Bio-based Building Materials Developed in Holland

The Green Village, iCircl and the Province of South Holland opened a new living lab, called Biobased Boulevard, part of The Green Village on TU Delft Campus. The intention is to use bio-based building materials in construction and renovation on a large scale. Natural raw materials such as hemp, bamboo, mycelium and seaweed are renewable, store CO2 and can be grown, harvested, used and reused in an ecologically responsible way.

The aim of the Biobased Boulevard to produce building products such as roof tiles and walls that are actually used in large construction projects. The director of The Green Village: says, “Our rule-free field lab is the practical place for entrepreneurs, construction companies, clients, researchers and governments to test, develop and demonstrate bio-based building products and circular innovations. Here we bring all stakeholders together to gain knowledge, exchange and cooperate. This is an essential step to stimulate upscaling and to ultimately ensure biobased building products are used on a large scale.”

Three products have already been developed.

1.    The Bio-Circular interior wall made with seaweed

The wall consists of stackable frames made of reclaimed wood, into which bio-based insulation mats are incorporated. The frames are covered with sheet material made of seaweed.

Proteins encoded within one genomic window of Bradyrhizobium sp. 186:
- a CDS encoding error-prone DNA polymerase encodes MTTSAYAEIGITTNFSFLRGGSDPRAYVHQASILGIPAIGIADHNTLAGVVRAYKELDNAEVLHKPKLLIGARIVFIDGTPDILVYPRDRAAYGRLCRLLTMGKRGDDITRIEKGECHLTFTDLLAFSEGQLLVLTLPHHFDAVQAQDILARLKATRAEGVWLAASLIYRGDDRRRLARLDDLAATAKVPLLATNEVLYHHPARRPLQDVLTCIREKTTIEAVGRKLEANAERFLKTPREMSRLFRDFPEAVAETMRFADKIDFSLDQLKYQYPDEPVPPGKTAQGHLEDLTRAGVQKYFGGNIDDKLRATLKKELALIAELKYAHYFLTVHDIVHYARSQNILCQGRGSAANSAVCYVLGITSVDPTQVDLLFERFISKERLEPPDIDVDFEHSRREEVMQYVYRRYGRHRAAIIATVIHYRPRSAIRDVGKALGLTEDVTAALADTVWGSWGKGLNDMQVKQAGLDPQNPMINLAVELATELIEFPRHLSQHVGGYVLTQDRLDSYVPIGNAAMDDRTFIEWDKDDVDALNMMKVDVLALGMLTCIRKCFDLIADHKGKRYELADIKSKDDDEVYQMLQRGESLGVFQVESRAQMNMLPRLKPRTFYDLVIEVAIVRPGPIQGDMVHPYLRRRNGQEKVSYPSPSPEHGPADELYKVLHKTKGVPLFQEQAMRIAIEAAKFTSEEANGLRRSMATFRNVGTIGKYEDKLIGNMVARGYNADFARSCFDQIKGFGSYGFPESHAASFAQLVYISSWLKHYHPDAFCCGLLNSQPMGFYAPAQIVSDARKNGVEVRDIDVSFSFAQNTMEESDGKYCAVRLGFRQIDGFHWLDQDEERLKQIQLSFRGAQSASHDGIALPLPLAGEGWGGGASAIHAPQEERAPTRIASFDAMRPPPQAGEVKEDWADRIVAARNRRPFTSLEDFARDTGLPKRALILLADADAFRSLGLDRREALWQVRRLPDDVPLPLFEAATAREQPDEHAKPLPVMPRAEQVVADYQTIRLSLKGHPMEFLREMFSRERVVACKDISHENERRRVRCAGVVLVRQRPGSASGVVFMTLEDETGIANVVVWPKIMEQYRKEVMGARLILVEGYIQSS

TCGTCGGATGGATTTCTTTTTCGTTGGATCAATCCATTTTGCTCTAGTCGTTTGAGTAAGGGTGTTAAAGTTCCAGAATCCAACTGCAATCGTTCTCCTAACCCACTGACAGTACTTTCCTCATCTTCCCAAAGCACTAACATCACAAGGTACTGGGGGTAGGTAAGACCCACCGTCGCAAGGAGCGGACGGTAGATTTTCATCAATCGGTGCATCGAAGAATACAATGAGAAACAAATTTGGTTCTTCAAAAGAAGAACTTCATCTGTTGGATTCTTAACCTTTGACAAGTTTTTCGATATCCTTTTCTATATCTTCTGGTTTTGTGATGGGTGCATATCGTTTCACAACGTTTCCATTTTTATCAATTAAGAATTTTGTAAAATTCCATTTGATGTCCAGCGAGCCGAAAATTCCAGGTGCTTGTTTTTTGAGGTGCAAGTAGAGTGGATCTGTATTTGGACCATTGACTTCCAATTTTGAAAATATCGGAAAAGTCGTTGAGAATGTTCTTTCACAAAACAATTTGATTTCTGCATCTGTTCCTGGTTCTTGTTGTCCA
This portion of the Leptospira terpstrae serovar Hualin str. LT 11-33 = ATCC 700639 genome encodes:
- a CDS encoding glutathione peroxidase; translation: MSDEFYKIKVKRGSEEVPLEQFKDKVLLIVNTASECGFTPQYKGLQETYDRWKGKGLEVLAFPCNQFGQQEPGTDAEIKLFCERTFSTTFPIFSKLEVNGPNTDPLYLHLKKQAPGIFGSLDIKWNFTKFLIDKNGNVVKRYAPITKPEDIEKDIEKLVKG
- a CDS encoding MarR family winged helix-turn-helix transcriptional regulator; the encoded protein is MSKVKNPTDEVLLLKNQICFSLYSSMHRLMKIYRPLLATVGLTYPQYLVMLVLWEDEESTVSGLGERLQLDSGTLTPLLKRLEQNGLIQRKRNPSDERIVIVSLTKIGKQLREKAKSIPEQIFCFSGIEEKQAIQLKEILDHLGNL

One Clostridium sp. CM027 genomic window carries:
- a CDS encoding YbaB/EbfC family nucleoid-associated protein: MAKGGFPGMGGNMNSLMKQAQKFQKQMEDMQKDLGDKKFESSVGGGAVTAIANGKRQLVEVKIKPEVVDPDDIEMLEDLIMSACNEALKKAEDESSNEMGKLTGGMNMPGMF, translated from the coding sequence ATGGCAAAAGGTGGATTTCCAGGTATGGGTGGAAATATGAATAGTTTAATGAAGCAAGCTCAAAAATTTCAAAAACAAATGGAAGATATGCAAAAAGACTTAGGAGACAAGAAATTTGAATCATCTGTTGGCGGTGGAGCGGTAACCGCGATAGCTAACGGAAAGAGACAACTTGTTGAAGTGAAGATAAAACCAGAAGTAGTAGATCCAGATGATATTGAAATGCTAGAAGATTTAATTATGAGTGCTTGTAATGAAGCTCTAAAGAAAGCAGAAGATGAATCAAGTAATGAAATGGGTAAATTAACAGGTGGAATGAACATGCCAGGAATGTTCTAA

The advantage of seaweed is that it is a fast-growing crop that can be sustainably cultivated, requiring no land or fresh water. At the same time, the seaweed absorbs large amounts of CO2 and nitrogen, which is stored in the material. By mounting the seaweed panels on the frames with detachable glue, the panels themselves, as well as the frames, can be separated without damage and reused elsewhere.

2.     Fairm Foam

Many doors end up in the waste pile after only five years and contain toxic adhesives. Fairm makes a bio-composite door filling, consisting of mycelium and regional fiber crops such as straw, hemp or elephant grass. The door filling is completely natural, compostable, lightweight and soundproof.

Two test doors have been installed at The Green Village. In addition, Fairm will set up their first production line, where initially the door filling and later also insulation boards for other applications will be produced in large numbers.

3.     Wool call booth – The Dutch Wool Collective

Wool has excellent acoustic characteristics. That makes it suitable as insulation material in call booths and conference rooms. The Dutch Wool Collective has lined one of two call booths with designer felt. Moth exclusion and disassembly of the installation are also being researched, as the material must be suitable for reuse or recycling.

At The Green Village, knowledge institutions, companies, governments and citizens together research, experiment, validate and demonstrate their sustainable innovations. It is an open-air laboratory on the TU Delft Campus with a focus on the built environment, where testing takes place. In our field lab people live, work and learn. There are currently more than 60 innovations active in the field lab and numerous more in development. The team at The Green Village helps projects to quickly reach their goal and to scale up their innovations in buildings, neighborhoods and cities. This is how they accelerate the transition to a more sustainable world.

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